Sandwich Harbour lagoon, thronged with some 75,000 to 400,000 wading and sea birds, supports an average of 145 waterbird species, 117 Palaearctic and African migrants and 8 endangered species. Among its larger resident birds are great crested grebe Podiceps cristatus, white pelican Pelicanus onocrotalus, pink-backed pelican Pelecanus rufescens, grey heron Ardea cinerea, black-headed heron Ardea melanocephala, little egret Egretta garzetta, black-crowned night heron Nycticorax nycticorax, African spoonbill Platalea alba, greater flamingo Phoenicopterus ruber (1,000), lesser flamingo Phoenicopterus minor (4,500), jackal buzzard Buteo rufofuscus, African marsh harrier Circus ranivorus, black oystercatcher Haematopus moquini, marsh owl Asio capensis, scops owl Otus senegalensis, barn owl Tyto alba, white-faced owl Otis leucotis and pearl-spotted owlet Glaucidium perlatum.

71 reptiles have been recorded for the whole site, and 18 burrowing sand-swimming reptiles in the sand-sea. Three are strict endemics: the small-scaled desert lizard Meroles micropholidotus, Brain's blind legless skink Typhlosaurus braini, and Koch's barking gecko Ptenopus kochi; 5 endemic dune sea-adapted species include the sidewinder adder Bitis peringuei, shovel-snouted lizard Meroles anchietae and web-footed gecko Palmatogecko rangei. 4 near endemics include the coral snake Aspidelaps lubricus infuscatus; and 5 common resident species include the Namaqua chameleon Chamaelio namaquensis. In addition to the larger animals, there is a multitude of centipedes, spiders, scorpions, solifuges, beetles and ants. The site's total of invertebrate species is 1,580.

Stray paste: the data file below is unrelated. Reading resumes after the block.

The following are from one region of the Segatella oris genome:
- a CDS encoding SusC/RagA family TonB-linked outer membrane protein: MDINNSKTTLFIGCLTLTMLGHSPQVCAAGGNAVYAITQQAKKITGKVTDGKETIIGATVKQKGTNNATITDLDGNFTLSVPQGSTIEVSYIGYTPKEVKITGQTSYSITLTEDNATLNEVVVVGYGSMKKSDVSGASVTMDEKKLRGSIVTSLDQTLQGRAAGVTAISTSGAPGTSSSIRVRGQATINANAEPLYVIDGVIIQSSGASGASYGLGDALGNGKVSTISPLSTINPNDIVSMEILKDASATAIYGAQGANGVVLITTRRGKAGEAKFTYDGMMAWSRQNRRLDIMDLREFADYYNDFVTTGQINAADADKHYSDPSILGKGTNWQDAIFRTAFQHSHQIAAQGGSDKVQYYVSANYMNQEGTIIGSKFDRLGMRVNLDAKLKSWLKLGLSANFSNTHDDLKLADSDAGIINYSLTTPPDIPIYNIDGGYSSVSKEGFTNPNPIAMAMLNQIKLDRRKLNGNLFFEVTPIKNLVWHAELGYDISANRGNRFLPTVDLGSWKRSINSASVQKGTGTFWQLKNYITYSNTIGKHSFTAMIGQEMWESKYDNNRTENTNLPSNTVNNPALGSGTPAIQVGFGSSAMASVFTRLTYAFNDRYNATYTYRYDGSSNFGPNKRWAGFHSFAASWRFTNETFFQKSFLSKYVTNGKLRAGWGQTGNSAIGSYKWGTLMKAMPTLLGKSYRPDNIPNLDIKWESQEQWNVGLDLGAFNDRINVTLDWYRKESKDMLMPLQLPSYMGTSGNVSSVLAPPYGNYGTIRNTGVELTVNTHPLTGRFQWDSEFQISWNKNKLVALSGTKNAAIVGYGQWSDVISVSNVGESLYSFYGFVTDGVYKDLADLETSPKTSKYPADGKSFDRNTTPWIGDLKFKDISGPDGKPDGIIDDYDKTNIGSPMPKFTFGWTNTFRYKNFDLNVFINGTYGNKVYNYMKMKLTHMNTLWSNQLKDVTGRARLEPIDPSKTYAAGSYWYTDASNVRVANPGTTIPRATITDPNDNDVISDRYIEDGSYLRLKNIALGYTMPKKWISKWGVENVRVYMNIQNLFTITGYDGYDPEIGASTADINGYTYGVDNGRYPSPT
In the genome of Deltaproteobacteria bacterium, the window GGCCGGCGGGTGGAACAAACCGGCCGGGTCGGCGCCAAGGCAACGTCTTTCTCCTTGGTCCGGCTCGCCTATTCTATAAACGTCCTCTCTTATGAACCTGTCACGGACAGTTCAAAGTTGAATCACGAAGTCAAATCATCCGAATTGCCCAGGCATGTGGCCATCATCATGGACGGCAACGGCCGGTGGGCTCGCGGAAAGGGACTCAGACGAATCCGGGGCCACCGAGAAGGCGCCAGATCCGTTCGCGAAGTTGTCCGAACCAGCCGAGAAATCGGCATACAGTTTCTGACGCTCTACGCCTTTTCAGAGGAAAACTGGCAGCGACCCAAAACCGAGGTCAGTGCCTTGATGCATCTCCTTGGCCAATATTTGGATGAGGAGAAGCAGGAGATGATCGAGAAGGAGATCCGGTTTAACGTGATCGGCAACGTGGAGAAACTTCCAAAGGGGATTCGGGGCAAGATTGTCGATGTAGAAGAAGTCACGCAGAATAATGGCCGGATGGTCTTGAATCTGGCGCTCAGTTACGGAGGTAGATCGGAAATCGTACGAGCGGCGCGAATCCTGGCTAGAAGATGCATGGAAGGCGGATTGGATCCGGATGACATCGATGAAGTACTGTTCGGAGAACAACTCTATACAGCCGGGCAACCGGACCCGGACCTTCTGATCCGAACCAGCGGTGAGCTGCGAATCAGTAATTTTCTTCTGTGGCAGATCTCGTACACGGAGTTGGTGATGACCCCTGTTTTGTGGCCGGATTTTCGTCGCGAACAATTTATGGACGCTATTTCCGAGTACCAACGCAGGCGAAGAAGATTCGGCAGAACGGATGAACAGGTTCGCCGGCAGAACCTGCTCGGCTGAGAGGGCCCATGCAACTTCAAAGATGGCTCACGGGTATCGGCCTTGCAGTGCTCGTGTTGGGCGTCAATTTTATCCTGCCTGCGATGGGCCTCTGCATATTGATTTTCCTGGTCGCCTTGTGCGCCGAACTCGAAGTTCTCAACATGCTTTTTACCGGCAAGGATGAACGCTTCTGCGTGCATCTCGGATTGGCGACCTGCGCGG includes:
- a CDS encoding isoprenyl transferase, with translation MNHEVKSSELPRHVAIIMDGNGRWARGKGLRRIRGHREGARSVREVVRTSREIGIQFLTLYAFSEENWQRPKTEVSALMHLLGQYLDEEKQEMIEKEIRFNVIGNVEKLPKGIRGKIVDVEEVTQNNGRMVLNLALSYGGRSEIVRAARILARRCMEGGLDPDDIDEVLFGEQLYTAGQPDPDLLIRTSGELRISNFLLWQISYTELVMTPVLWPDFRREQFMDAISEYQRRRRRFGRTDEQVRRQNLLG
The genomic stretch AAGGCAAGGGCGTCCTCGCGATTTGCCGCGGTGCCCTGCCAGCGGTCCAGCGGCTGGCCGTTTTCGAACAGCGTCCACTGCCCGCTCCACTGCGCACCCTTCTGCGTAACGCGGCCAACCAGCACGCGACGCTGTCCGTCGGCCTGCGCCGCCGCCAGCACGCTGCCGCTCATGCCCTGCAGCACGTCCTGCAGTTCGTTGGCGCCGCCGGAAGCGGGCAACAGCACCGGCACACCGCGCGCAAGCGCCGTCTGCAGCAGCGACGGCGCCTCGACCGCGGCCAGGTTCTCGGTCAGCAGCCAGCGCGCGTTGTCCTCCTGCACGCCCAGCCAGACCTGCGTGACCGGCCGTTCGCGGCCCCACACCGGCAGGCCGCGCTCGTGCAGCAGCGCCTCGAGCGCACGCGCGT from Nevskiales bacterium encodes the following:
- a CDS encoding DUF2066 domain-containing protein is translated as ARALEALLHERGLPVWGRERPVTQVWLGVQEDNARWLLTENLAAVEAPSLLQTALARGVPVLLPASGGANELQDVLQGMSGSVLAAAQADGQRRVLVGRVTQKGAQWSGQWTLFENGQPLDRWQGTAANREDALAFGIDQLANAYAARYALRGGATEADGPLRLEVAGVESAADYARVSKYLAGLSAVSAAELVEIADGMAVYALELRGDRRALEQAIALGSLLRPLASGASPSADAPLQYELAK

This hyperarid desert is exceptional in its formation, its persistent coastal fog, and the great variety of adaptations of its sand-sea flora and fauna, with a resulting high degree of endemism. It lies within a WWF Global 200 Eco-region, a Centre of Plant Diversity, in one of the world’s Endemic Bird Areas, within a UNESCO Biosphere Reserve and contains a Ramsar wetland.


There was very early human occupation: early Paleolithic stone tools, stone circles and stone-capped graves have been found at coastal springs. There are 1,000-year old shell middens at Sandwich Harbour, and evidence of settlements along ephemeral watercourses. Bartholomew Diaz mapped the coast in 1488. The Portuguese were followed by the Dutch, and in the nineteenth century by whalers, the British at Walvis Bay, German colonisers from 1884 to 1915, guano miners and diamond miners between 1908 and the 1960s, and finally by the South African regime before independence in 1990.


The area is locally uninhabited except for indigenous nomads, the Topnaar Nama, a San people, now living in scattered settlements along the Kuiseb River. At most, 400 live in the buffer zone. They traditionally reared animals, gardened, hunted and harvested wild fruits, notably the !nara melons, but their population is now reduced because the young mostly work in nearby towns and many traditions are being lost. Human activities at Sandwich Harbour have included fishing, guano collection and hunting. Until recently, the northern end of the Sperrgebeit (protected/off-limit) diamond mining area north of Luderitz, half owned by de Beers, was exploited, but it remains pristine where not mined.